La Jolla Shores Swell Statistics, Summer: All Swell – Any Wind
This image illustrates the variation of swells directed at La Jolla Shores through a typical northern hemisphere summer, based on 6538 NWW3 model predictions since 2006 (values every 3 hours). The wave model does not forecast surf and wind right at the shore so we have chosen the most applicable grid node based on what we know about La Jolla Shores, and at La Jolla Shores the best grid node is 28 km away (17 miles).
The rose diagram shows the distribution of swell sizes and directions, while the graph at the bottom shows the same thing but lacks direction information. Five colours represent increasing wave sizes. Very small swells of less than 0.5m (1.5 feet) high are shown in blue. These were forecast only 76% of the time. Green and yellow show increasing swell sizes and red represents largest swells greater than >3m (>10ft). In either graph, the area of any colour is proportional to how commonly that size swell happens.
The diagram implies that the dominant swell direction, shown by the largest spokes, was WSW, whereas the the most common wind blows from the W. Because the wave model grid is away from the coast, sometimes a strong offshore wind blows largest waves away from La Jolla Shores and out to sea. We lump these in with the no surf category of the bar chart. To avoid confusion we don't show these in the rose graph. Because wind determines whether or not waves are good for surfing at La Jolla Shores, you can load a different image that shows only the swells that were expected to coincide with glassy or offshore wind conditions. Over an average northern hemisphere summer, swells large enough to cause clean enough to surf waves at La Jolla Shores run for about 24% of the time.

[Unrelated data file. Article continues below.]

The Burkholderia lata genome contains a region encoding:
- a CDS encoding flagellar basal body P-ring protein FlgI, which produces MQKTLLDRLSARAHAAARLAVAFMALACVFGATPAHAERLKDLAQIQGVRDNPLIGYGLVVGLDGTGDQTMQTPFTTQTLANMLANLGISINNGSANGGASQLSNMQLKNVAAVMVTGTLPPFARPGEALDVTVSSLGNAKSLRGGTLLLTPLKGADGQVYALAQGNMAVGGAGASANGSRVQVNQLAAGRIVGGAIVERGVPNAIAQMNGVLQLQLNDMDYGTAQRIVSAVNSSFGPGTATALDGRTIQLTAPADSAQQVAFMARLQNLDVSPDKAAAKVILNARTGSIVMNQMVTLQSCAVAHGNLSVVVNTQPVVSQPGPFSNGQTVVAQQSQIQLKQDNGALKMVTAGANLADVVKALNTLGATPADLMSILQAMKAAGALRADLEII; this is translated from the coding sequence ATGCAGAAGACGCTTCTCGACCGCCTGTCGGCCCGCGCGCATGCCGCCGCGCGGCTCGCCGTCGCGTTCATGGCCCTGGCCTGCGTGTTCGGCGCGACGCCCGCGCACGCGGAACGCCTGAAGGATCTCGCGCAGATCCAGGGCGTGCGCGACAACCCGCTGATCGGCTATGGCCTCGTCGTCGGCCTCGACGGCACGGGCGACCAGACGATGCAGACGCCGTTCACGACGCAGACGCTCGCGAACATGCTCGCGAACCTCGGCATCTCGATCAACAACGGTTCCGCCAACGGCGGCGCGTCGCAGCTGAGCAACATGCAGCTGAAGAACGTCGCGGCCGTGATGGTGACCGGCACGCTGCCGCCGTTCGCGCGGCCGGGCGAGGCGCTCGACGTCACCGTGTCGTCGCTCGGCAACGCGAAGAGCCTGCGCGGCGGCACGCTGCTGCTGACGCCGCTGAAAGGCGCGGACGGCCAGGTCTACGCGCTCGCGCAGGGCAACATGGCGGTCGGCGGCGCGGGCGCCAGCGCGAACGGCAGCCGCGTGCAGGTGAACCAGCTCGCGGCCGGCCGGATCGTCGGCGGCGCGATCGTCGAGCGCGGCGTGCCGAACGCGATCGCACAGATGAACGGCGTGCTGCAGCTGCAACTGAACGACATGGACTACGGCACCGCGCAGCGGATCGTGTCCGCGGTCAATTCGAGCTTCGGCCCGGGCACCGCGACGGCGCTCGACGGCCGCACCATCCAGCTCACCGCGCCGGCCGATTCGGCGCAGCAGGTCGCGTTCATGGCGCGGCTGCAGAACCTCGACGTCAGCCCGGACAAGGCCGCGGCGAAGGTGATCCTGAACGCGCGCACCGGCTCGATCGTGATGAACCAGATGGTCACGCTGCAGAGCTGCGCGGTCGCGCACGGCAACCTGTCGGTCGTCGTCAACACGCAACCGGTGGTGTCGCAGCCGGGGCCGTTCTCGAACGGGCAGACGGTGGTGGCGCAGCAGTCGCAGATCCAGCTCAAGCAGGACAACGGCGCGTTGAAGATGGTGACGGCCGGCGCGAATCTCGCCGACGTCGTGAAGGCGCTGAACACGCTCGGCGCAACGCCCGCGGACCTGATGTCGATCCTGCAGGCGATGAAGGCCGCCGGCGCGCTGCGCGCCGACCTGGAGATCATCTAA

IMPORTANT: Beta version feature! Swell heights are open water values from NWW3. There is no attempt to model near-shore effects. Coastal wave heights will generally be less, especially if the break does not have unobstructed exposure to the open ocean.